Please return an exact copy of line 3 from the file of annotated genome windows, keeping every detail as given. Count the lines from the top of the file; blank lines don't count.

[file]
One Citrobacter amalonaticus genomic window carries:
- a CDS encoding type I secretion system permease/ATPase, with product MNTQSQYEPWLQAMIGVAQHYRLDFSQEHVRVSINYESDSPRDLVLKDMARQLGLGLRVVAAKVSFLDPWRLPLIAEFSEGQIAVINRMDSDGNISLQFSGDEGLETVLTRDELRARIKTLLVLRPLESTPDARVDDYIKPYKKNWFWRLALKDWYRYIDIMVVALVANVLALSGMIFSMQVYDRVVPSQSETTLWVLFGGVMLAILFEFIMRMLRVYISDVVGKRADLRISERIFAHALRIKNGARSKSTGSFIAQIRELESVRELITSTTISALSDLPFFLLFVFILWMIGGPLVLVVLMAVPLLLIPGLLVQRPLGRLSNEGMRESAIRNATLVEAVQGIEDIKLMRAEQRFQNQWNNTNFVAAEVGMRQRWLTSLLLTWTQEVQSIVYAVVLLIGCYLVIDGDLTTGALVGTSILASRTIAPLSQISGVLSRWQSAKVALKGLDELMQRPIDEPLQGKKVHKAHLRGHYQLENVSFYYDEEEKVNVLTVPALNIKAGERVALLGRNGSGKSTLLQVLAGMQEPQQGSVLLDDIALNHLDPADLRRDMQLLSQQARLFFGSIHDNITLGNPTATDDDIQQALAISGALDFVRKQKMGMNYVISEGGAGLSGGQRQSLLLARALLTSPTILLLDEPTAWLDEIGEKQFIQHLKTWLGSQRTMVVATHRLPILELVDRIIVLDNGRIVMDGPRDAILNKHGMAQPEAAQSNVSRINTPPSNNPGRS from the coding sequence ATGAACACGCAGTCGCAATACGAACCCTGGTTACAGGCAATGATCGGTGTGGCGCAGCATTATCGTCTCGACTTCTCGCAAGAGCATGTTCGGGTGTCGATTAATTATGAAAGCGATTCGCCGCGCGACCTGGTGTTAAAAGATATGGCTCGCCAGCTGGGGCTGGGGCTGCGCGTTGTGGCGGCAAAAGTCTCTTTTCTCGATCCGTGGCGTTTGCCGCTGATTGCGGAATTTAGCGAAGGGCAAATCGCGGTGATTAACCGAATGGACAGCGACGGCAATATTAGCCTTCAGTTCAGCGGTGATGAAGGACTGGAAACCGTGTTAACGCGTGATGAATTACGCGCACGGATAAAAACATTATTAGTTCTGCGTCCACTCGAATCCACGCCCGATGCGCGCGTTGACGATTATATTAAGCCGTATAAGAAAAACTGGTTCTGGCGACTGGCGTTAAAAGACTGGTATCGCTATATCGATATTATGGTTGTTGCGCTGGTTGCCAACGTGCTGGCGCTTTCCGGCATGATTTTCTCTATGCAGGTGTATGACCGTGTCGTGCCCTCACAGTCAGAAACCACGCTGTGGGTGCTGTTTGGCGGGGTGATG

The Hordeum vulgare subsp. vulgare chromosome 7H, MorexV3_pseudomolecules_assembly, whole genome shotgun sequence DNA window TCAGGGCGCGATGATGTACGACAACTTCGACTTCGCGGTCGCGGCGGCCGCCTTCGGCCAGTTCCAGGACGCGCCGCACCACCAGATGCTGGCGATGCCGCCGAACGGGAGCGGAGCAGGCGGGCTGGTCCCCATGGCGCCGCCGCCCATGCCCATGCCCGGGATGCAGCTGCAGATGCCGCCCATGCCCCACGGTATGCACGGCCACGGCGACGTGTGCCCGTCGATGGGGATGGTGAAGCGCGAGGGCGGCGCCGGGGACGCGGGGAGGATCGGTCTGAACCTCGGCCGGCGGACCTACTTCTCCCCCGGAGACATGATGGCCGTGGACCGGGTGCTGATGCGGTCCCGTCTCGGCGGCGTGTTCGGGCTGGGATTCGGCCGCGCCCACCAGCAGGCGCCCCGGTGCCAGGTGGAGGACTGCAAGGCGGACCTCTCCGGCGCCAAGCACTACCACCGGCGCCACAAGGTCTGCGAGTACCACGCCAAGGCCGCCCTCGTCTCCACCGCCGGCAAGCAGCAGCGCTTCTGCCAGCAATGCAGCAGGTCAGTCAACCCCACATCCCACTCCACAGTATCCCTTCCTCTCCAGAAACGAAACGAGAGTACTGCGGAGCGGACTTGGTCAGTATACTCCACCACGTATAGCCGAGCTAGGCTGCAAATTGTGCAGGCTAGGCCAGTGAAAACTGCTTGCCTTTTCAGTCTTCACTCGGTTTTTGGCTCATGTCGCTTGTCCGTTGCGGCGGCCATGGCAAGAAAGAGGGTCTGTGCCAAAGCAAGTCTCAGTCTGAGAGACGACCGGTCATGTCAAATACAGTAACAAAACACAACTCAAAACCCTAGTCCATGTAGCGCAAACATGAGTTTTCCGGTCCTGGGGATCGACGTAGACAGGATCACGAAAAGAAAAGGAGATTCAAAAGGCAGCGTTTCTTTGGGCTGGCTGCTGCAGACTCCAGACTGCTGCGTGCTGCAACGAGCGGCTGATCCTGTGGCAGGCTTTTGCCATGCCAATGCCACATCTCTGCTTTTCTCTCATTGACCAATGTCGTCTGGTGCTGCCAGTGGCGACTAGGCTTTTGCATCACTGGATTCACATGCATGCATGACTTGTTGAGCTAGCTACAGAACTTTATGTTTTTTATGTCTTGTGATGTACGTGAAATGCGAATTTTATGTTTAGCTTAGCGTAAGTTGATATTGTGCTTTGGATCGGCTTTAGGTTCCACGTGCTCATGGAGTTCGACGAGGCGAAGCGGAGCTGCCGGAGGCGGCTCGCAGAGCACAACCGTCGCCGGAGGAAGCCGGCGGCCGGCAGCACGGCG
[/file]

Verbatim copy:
The Hordeum vulgare subsp. vulgare chromosome 7H, MorexV3_pseudomolecules_assembly, whole genome shotgun sequence DNA window TCAGGGCGCGATGATGTACGACAACTTCGACTTCGCGGTCGCGGCGGCCGCCTTCGGCCAGTTCCAGGACGCGCCGCACCACCAGATGCTGGCGATGCCGCCGAACGGGAGCGGAGCAGGCGGGCTGGTCCCCATGGCGCCGCCGCCCATGCCCATGCCCGGGATGCAGCTGCAGATGCCGCCCATGCCCCACGGTATGCACGGCCACGGCGACGTGTGCCCGTCGATGGGGATGGTGAAGCGCGAGGGCGGCGCCGGGGACGCGGGGAGGATCGGTCTGAACCTCGGCCGGCGGACCTACTTCTCCCCCGGAGACATGATGGCCGTGGACCGGGTGCTGATGCGGTCCCGTCTCGGCGGCGTGTTCGGGCTGGGATTCGGCCGCGCCCACCAGCAGGCGCCCCGGTGCCAGGTGGAGGACTGCAAGGCGGACCTCTCCGGCGCCAAGCACTACCACCGGCGCCACAAGGTCTGCGAGTACCACGCCAAGGCCGCCCTCGTCTCCACCGCCGGCAAGCAGCAGCGCTTCTGCCAGCAATGCAGCAGGTCAGTCAACCCCACATCCCACTCCACAGTATCCCTTCCTCTCCAGAAACGAAACGAGAGTACTGCGGAGCGGACTTGGTCAGTATACTCCACCACGTATAGCCGAGCTAGGCTGCAAATTGTGCAGGCTAGGCCAGTGAAAACTGCTTGCCTTTTCAGTCTTCACTCGGTTTTTGGCTCATGTCGCTTGTCCGTTGCGGCGGCCATGGCAAGAAAGAGGGTCTGTGCCAAAGCAAGTCTCAGTCTGAGAGACGACCGGTCATGTCAAATACAGTAACAAAACACAACTCAAAACCCTAGTCCATGTAGCGCAAACATGAGTTTTCCGGTCCTGGGGATCGACGTAGACAGGATCACGAAAAGAAAAGGAGATTCAAAAGGCAGCGTTTCTTTGGGCTGGCTGCTGCAGACTCCAGACTGCTGCGTGCTGCAACGAGCGGCTGATCCTGTGGCAGGCTTTTGCCATGCCAATGCCACATCTCTGCTTTTCTCTCATTGACCAATGTCGTCTGGTGCTGCCAGTGGCGACTAGGCTTTTGCATCACTGGATTCACATGCATGCATGACTTGTTGAGCTAGCTACAGAACTTTATGTTTTTTATGTCTTGTGATGTACGTGAAATGCGAATTTTATGTTTAGCTTAGCGTAAGTTGATATTGTGCTTTGGATCGGCTTTAGGTTCCACGTGCTCATGGAGTTCGACGAGGCGAAGCGGAGCTGCCGGAGGCGGCTCGCAGAGCACAACCGTCGCCGGAGGAAGCCGGCGGCCGGCAGCACGGCG